War is about individuals maiming and killing each other, and yet, it seems that it is also irreducibly collective, as it is fought by groups of people and more often than not for the sake of communal values such as territorial integrity and national self-determination. Cecile Fabre articulates and defends an ethical account of war in which the individual, as a moral and rational agent, is the fundamental focus for concern and respect-both as a combatant whose
acts of killing need justifying and as a non-combatant whose suffering also needs justifying. She takes as her starting point a political morality to which the individual, rather than the nation-state, is central, namely cosmopolitanism. According to cosmopolitanism, individuals all matter equally,
irrespective of their membership in this or that political community. Traditional war ethics already accepts this principle, since it holds that unarmed civilians are illegitimate targets even though they belong to the enemy community. However, although the traditional account of whom we may kill in wars is broadly faithful to that principle, the traditional account of why we may kill and of who may kill is not. Cosmopolitan theorists, for their part, do not address the ethical issues raised by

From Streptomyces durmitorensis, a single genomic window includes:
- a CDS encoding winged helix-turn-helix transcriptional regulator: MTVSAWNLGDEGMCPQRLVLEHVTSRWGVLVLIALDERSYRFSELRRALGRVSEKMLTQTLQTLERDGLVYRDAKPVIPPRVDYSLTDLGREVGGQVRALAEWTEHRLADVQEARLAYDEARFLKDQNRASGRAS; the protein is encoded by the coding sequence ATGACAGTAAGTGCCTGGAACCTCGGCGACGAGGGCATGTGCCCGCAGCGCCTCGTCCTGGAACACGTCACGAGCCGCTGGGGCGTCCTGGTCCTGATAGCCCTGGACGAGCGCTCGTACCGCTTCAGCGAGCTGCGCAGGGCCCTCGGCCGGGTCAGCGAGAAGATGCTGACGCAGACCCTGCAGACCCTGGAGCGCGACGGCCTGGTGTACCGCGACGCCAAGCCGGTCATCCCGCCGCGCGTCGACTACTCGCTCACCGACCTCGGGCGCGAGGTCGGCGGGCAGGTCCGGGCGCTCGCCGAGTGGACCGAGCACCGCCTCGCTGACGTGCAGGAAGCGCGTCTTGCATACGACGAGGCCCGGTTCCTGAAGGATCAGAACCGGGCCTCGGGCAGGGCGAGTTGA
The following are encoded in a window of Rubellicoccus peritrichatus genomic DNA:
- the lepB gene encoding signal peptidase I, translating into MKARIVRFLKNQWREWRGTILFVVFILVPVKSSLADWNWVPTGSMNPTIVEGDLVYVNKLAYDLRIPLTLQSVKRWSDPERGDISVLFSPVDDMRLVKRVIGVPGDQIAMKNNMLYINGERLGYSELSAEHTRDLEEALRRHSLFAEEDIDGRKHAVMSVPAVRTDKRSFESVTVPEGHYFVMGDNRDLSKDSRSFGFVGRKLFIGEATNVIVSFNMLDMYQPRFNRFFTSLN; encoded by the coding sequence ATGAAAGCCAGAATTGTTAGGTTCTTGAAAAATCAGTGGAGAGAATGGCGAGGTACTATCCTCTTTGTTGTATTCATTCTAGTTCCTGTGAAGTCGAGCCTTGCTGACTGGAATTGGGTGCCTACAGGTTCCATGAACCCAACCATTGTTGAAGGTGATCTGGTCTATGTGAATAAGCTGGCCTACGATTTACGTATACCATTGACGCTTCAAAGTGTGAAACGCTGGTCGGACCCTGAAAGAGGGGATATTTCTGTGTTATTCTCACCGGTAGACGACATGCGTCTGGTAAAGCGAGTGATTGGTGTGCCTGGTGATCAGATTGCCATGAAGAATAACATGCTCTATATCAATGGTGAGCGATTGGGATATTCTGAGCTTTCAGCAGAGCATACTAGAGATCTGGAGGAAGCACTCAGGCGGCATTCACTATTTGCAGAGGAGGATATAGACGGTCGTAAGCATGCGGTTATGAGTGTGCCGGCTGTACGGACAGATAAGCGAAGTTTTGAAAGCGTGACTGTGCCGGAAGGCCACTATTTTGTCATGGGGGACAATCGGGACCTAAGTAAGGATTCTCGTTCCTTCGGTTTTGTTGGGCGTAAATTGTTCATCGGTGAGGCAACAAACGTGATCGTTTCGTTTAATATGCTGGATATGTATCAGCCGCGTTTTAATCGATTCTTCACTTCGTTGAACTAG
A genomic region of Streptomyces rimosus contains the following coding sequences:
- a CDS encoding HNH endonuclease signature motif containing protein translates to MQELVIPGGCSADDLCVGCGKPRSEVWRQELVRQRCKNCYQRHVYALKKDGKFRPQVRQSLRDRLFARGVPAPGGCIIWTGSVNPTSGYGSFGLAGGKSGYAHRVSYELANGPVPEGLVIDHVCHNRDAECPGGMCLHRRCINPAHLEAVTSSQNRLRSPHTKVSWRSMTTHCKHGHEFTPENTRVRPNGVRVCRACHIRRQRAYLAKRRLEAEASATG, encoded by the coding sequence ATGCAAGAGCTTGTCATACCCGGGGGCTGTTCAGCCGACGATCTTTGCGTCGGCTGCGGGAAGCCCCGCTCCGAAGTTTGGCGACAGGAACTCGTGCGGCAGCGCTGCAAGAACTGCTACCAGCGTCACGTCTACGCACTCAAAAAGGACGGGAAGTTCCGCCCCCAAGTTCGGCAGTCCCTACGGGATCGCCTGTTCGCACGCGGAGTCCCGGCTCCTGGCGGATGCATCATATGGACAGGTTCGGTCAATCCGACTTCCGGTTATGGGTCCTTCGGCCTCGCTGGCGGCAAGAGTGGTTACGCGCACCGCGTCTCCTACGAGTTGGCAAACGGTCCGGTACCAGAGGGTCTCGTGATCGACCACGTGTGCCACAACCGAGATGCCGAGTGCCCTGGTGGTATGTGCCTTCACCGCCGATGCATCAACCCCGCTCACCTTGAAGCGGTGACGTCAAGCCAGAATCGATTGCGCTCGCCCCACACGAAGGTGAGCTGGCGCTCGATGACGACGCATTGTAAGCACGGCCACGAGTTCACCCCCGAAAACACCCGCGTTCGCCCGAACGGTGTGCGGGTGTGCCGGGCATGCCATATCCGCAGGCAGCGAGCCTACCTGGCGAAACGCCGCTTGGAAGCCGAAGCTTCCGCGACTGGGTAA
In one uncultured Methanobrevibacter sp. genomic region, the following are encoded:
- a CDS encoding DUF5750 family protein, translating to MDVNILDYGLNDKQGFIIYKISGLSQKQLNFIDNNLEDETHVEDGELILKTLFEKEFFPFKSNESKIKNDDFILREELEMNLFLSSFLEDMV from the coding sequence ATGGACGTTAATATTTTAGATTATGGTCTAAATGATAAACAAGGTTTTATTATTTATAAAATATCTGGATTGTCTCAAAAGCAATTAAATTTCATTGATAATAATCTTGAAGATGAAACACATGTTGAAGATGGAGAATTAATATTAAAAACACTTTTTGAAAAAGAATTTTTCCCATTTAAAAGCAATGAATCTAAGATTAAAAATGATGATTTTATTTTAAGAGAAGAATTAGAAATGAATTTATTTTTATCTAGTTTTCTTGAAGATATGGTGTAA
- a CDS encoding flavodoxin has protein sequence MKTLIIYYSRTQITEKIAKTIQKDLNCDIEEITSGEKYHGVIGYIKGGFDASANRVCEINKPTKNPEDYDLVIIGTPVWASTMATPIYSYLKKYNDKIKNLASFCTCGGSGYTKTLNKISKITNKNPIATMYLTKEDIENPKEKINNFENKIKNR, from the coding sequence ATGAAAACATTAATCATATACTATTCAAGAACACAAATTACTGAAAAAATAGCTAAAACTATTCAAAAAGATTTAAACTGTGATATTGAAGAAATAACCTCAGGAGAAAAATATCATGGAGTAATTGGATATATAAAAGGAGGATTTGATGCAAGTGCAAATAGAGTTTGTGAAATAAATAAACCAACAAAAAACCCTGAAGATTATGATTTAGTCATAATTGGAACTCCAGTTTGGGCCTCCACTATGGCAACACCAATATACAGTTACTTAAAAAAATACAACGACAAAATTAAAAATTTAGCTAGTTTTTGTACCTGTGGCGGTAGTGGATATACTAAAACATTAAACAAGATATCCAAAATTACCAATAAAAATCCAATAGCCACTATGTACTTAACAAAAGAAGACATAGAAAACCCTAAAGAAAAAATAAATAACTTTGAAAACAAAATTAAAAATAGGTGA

war in any depth. Fabre's Cosmopolitan War seeks to fill this gap, and defends its account of just and unjust wars by addressing the ethics of different kinds of war: wars of national defence, wars over scarce resources, civil wars, humanitarian intervention, wars involving private military forces,
and asymmetrical wars.
Cecile Fabre is Professor of Political Philosophy at the University of Oxford, and a Fellow of Lincoln College. She has written extensively on distributive justice, rights, and the ethics of killing. She has previously published two monographs with Oxford University Press: Social Rights under the Constitution (2000) and Whose Body is it Anyway? (2006). She is a Fellow of the British Academy.